The EPA defines Zero Waste as more than just a problem of disposal but a need to reduce harm encompassing the entire life cycle of a product. In the past 50 years, humans have consumed more resources than in all previous history. This take-make-dispose system is not sustainable and needs to change on every level of the production process: the manufacturing, distribution, purchasing, and disposal.
As consumers, we are at the center of this materials economy. We can make an impact on every part of the system by buying consciously, speaking up for what matters, and disposing responsibly. But we can't fix it alone and we can't fix it over night. The most important thing to understand about the concept of Zero Waste is that it is a process. Zero Waste does not mean 100% no waste, it is building awareness and implementing actions one step at a time.
Zero Waste is not just minimizing the amount in your trashcan that you set out once a week, there are so many more aspects that we need to consider. For every 1 can you put at the curb, there are 87 cans worth of materials that went into the creation of all that stuff.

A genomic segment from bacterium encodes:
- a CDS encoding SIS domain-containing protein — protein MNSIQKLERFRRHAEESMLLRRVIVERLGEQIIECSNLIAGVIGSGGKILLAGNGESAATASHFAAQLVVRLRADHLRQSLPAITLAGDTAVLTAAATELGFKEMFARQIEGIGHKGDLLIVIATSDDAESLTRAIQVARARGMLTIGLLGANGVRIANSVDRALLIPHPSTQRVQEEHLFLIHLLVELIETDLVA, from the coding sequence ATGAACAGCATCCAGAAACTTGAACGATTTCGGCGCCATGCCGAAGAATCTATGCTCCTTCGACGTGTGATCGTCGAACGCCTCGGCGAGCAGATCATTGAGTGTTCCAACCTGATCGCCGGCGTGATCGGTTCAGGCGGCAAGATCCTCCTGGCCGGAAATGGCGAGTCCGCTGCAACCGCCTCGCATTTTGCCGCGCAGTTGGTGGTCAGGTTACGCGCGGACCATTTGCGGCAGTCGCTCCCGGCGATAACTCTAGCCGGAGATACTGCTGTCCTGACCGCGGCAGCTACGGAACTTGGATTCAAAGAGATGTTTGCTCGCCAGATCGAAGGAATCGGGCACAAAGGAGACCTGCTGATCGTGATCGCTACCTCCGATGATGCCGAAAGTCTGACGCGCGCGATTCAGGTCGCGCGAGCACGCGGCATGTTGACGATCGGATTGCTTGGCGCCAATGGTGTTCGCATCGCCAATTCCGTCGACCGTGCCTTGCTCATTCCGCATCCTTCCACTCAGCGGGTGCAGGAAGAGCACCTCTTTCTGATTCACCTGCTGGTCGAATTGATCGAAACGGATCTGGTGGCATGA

When we talk about waste we need to consider both the upstream and downstream impacts. Upstream is everything that went into that production of that product before it got to you, the consumer, including the extraction of natural resources, the manufacturing, the transportation, etc. Downstream is everything that happened to that product after you disposed of it.
Read more about Upstream and Downstream Impacts
The take-make-dispose model is a linear system and you cannot run a linear system in a finite planet indefinitely. We have one planet, but if everyone consumed resources like we do here in the U.S., we would need 5 planets' worth of resources to keep up. We need to halt extracting natural resources and move from a linear take-and-dispose culture to a cyclical or closed loop system.
Read more about the Circular Economy
The EPA's Waste Management Hierarchy works towards this idea of a circular econmy. It prioritizes reducation of waste as the primary option (Reduce) with the highest value, extending the use of products as the secondary option (Reuse), and the cycling of disposed materials into new products as the third option and least value option (recycling). Though reduce has the highest value to waste managment, all three are important in creating a circular, close loop economy.
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